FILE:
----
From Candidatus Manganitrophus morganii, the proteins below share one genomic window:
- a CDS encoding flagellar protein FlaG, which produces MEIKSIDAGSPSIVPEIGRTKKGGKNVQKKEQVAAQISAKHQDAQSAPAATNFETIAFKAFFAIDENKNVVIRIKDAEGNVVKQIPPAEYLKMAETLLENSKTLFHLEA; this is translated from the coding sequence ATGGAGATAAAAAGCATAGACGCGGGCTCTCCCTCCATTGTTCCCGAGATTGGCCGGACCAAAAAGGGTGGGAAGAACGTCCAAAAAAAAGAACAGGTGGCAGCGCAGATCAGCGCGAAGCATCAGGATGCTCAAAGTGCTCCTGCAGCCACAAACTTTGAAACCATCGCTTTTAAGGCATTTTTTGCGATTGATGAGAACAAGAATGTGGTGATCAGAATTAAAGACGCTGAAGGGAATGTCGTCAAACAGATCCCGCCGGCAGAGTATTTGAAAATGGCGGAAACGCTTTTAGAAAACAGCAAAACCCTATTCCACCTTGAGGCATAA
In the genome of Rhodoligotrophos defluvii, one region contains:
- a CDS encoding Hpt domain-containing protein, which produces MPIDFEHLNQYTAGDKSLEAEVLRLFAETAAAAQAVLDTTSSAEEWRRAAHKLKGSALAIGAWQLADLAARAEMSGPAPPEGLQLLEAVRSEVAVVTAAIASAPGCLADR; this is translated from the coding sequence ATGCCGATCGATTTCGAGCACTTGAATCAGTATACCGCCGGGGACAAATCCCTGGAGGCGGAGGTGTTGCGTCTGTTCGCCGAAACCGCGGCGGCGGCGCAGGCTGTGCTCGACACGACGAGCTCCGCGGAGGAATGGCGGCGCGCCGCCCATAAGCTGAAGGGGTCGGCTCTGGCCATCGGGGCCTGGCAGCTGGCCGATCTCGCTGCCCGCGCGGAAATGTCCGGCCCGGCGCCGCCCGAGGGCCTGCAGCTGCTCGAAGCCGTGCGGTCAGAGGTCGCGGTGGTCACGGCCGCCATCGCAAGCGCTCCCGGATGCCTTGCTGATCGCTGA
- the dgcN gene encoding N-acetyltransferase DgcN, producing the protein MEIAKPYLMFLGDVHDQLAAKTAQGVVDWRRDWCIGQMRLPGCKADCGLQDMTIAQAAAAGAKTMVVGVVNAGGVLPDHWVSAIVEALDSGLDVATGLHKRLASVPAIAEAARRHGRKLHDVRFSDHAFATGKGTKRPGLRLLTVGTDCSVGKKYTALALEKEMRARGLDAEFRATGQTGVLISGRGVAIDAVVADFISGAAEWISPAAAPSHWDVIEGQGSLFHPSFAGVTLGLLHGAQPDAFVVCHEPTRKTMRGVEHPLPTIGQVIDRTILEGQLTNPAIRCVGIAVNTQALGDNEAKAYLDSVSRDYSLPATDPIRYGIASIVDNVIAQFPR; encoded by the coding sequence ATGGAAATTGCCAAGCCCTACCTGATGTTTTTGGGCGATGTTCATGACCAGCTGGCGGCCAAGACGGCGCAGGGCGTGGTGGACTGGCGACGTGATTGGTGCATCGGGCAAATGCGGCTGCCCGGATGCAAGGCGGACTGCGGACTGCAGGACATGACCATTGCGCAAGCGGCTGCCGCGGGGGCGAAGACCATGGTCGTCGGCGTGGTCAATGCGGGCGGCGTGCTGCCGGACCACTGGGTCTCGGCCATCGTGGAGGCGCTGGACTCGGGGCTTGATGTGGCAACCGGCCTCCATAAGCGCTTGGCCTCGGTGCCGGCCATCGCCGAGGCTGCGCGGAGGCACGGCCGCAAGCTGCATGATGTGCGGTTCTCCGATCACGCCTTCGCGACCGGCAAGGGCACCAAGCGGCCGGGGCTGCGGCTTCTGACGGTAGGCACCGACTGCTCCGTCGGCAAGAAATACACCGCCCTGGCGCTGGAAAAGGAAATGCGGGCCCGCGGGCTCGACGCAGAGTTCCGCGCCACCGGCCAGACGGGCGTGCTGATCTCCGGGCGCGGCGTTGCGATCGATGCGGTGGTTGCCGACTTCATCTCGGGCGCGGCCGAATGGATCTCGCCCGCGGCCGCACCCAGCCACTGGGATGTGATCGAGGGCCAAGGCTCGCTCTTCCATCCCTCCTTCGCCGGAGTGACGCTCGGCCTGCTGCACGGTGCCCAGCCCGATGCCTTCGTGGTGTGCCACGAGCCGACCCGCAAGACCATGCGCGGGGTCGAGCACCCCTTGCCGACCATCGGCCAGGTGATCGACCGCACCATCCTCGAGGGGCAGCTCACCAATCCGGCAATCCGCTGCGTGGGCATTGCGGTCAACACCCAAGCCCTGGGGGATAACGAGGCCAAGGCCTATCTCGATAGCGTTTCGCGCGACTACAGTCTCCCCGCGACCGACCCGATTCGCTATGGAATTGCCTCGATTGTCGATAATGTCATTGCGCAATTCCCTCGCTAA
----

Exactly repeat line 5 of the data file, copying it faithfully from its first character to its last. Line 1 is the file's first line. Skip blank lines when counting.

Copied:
- the dgcN gene encoding N-acetyltransferase DgcN, producing the protein MEIAKPYLMFLGDVHDQLAAKTAQGVVDWRRDWCIGQMRLPGCKADCGLQDMTIAQAAAAGAKTMVVGVVNAGGVLPDHWVSAIVEALDSGLDVATGLHKRLASVPAIAEAARRHGRKLHDVRFSDHAFATGKGTKRPGLRLLTVGTDCSVGKKYTALALEKEMRARGLDAEFRATGQTGVLISGRGVAIDAVVADFISGAAEWISPAAAPSHWDVIEGQGSLFHPSFAGVTLGLLHGAQPDAFVVCHEPTRKTMRGVEHPLPTIGQVIDRTILEGQLTNPAIRCVGIAVNTQALGDNEAKAYLDSVSRDYSLPATDPIRYGIASIVDNVIAQFPR; encoded by the coding sequence ATGGAAATTGCCAAGCCCTACCTGATGTTTTTGGGCGATGTTCATGACCAGCTGGCGGCCAAGACGGCGCAGGGCGTGGTGGACTGGCGACGTGATTGGTGCATCGGGCAAATGCGGCTGCCCGGATGCAAGGCGGACTGCGGACTGCAGGACATGACCATTGCGCAAGCGGCTGCCGCGGGGGCGAAGACCATGGTCGTCGGCGTGGTCAATGCGGGCGGCGTGCTGCCGGACCACTGGGTCTCGGCCATCGTGGAGGCGCTGGACTCGGGGCTTGATGTGGCAACCGGCCTCCATAAGCGCTTGGCCTCGGTGCCGGCCATCGCCGAGGCTGCGCGGAGGCACGGCCGCAAGCTGCATGATGTGCGGTTCTCCGATCACGCCTTCGCGACCGGCAAGGGCACCAAGCGGCCGGGGCTGCGGCTTCTGACGGTAGGCACCGACTGCTCCGTCGGCAAGAAATACACCGCCCTGGCGCTGGAAAAGGAAATGCGGGCCCGCGGGCTCGACGCAGAGTTCCGCGCCACCGGCCAGACGGGCGTGCTGATCTCCGGGCGCGGCGTTGCGATCGATGCGGTGGTTGCCGACTTCATCTCGGGCGCGGCCGAATGGATCTCGCCCGCGGCCGCACCCAGCCACTGGGATGTGATCGAGGGCCAAGGCTCGCTCTTCCATCCCTCCTTCGCCGGAGTGACGCTCGGCCTGCTGCACGGTGCCCAGCCCGATGCCTTCGTGGTGTGCCACGAGCCGACCCGCAAGACCATGCGCGGGGTCGAGCACCCCTTGCCGACCATCGGCCAGGTGATCGACCGCACCATCCTCGAGGGGCAGCTCACCAATCCGGCAATCCGCTGCGTGGGCATTGCGGTCAACACCCAAGCCCTGGGGGATAACGAGGCCAAGGCCTATCTCGATAGCGTTTCGCGCGACTACAGTCTCCCCGCGACCGACCCGATTCGCTATGGAATTGCCTCGATTGTCGATAATGTCATTGCGCAATTCCCTCGCTAA